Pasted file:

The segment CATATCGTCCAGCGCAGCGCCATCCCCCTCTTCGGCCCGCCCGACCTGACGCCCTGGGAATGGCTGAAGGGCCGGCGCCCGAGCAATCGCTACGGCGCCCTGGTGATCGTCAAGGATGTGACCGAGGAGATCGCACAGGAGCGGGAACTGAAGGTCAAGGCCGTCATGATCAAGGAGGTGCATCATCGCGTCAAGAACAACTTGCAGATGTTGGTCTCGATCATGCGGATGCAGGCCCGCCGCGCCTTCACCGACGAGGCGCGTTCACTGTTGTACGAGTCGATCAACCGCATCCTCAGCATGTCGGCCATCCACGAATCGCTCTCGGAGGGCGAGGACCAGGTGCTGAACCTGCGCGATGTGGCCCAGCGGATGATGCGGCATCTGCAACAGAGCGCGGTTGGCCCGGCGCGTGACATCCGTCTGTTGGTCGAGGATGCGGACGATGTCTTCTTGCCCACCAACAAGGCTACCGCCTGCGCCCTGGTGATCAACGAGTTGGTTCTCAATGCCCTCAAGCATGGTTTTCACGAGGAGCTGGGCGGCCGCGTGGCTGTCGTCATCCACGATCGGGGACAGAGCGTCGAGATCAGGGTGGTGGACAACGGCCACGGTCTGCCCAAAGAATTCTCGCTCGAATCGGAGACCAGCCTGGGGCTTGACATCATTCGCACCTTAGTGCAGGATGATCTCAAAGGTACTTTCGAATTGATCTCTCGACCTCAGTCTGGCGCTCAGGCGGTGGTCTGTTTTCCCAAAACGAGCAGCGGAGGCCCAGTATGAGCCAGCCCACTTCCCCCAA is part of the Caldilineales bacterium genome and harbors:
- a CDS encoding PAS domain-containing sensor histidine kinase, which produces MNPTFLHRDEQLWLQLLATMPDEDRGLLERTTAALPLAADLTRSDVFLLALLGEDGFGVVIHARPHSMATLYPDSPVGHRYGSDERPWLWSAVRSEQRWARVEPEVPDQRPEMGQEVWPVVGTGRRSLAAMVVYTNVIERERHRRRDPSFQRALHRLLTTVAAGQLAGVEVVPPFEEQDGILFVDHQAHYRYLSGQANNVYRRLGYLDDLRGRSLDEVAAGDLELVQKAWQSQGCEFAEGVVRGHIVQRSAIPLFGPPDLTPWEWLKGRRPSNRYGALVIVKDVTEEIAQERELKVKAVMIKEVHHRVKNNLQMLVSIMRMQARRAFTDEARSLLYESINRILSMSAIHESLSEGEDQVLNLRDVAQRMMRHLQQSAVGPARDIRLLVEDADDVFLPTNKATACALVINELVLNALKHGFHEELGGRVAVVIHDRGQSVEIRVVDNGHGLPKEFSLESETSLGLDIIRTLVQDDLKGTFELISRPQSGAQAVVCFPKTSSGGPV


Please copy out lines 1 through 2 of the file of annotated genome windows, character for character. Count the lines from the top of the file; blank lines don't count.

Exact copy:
The segment CATATCGTCCAGCGCAGCGCCATCCCCCTCTTCGGCCCGCCCGACCTGACGCCCTGGGAATGGCTGAAGGGCCGGCGCCCGAGCAATCGCTACGGCGCCCTGGTGATCGTCAAGGATGTGACCGAGGAGATCGCACAGGAGCGGGAACTGAAGGTCAAGGCCGTCATGATCAAGGAGGTGCATCATCGCGTCAAGAACAACTTGCAGATGTTGGTCTCGATCATGCGGATGCAGGCCCGCCGCGCCTTCACCGACGAGGCGCGTTCACTGTTGTACGAGTCGATCAACCGCATCCTCAGCATGTCGGCCATCCACGAATCGCTCTCGGAGGGCGAGGACCAGGTGCTGAACCTGCGCGATGTGGCCCAGCGGATGATGCGGCATCTGCAACAGAGCGCGGTTGGCCCGGCGCGTGACATCCGTCTGTTGGTCGAGGATGCGGACGATGTCTTCTTGCCCACCAACAAGGCTACCGCCTGCGCCCTGGTGATCAACGAGTTGGTTCTCAATGCCCTCAAGCATGGTTTTCACGAGGAGCTGGGCGGCCGCGTGGCTGTCGTCATCCACGATCGGGGACAGAGCGTCGAGATCAGGGTGGTGGACAACGGCCACGGTCTGCCCAAAGAATTCTCGCTCGAATCGGAGACCAGCCTGGGGCTTGACATCATTCGCACCTTAGTGCAGGATGATCTCAAAGGTACTTTCGAATTGATCTCTCGACCTCAGTCTGGCGCTCAGGCGGTGGTCTGTTTTCCCAAAACGAGCAGCGGAGGCCCAGTATGAGCCAGCCCACTTCCCCCAA is part of the Caldilineales bacterium genome and harbors:
- a CDS encoding PAS domain-containing sensor histidine kinase, which produces MNPTFLHRDEQLWLQLLATMPDEDRGLLERTTAALPLAADLTRSDVFLLALLGEDGFGVVIHARPHSMATLYPDSPVGHRYGSDERPWLWSAVRSEQRWARVEPEVPDQRPEMGQEVWPVVGTGRRSLAAMVVYTNVIERERHRRRDPSFQRALHRLLTTVAAGQLAGVEVVPPFEEQDGILFVDHQAHYRYLSGQANNVYRRLGYLDDLRGRSLDEVAAGDLELVQKAWQSQGCEFAEGVVRGHIVQRSAIPLFGPPDLTPWEWLKGRRPSNRYGALVIVKDVTEEIAQERELKVKAVMIKEVHHRVKNNLQMLVSIMRMQARRAFTDEARSLLYESINRILSMSAIHESLSEGEDQVLNLRDVAQRMMRHLQQSAVGPARDIRLLVEDADDVFLPTNKATACALVINELVLNALKHGFHEELGGRVAVVIHDRGQSVEIRVVDNGHGLPKEFSLESETSLGLDIIRTLVQDDLKGTFELISRPQSGAQAVVCFPKTSSGGPV